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Women, Sport and Modernity in Interwar Britain


Fiona Skillen

This book offers a unique examination of women’s increasing involvement in sport during the period 1919-1939. Focusing primarily on sites of participation, it analyses where and how women accessed sport and their participation across class, age and marital groups. It also demonstrates the diverse ways in which sport was incorporated into women’s everyday lives, with particular emphasis on the important and yet often neglected area of informal participation, so fundamental to understandings of women’s sport. The unique combination of in-depth studies, drawing on the voices of the women themselves through oral testimonies, and the tracing of broad national and international trends, contributes to an innovative and comprehensive exploration of the evolution of women’s sports participation across Britain during this significant period.


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Chapter Three ‘To make them men or women of character and worthy citizens of our great Empire’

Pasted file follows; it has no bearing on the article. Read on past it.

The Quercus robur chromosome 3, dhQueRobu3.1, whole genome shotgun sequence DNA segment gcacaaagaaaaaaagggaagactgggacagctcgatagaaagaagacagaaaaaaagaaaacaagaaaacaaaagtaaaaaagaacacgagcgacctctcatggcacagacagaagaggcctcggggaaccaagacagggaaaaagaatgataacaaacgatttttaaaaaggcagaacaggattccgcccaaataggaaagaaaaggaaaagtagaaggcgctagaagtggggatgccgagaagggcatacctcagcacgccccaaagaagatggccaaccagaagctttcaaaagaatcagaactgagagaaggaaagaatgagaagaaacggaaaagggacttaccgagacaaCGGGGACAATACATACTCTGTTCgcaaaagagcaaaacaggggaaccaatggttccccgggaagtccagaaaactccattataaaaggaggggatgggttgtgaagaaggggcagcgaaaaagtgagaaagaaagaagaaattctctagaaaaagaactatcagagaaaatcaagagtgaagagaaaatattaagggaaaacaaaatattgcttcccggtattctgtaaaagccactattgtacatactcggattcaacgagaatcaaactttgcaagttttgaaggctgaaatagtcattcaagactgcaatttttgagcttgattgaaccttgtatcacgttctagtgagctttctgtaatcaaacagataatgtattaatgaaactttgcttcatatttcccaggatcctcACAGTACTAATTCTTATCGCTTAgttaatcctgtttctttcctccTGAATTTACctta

: Public provision of sports facilities Introduction From the late nineteenth century the state took an increasing interest in the provision of spaces for sporting activities.1 Concerns about ‘rough’ culture and lack of open spaces where healthy sports could take place led to three main anxieties. Firstly, a belief existed that lack of space inhibited the playing of physically demanding sports and that workers were thus becoming unfit. Such worries were particularly prominent in the aftermath of the second Boer War when the poor quality of recruits highlighted the general poor levels of health amongst young men.2 Secondly, urbanization ensured that the working classes and middle classes were spatially separated, and in this environment the working classes developed their own distinct cultures. Such cultures arguably drew on the opportunities available to people, thus focusing primarily on local streets, pubs and shops. Beaven has argued that the development of ‘street culture’ did not necessarily encompass any new forms of recreation but rather, because it now took place in the only space available – the street – it became much more visible to the ruling elites.3 Thirdly, there were concerns over the moral impact of 1 Callum Brown, ‘Popular Culture and the Continuing Struggle for Rational Recreation’, in Tom M. Devine and Richard Finlay, eds, Scotland in the Twentieth Century (Edinburgh: Edinburgh University Press, 1996). 2 Brad Beaven, Leisure, Citizenship and Working-class Men in Britain, 1850–1945 (Manchester: Manchester University Press, 2005), 90. 3 Ibid, 89. 102 Chapter Three this ‘developing street culture’, focused primarily...

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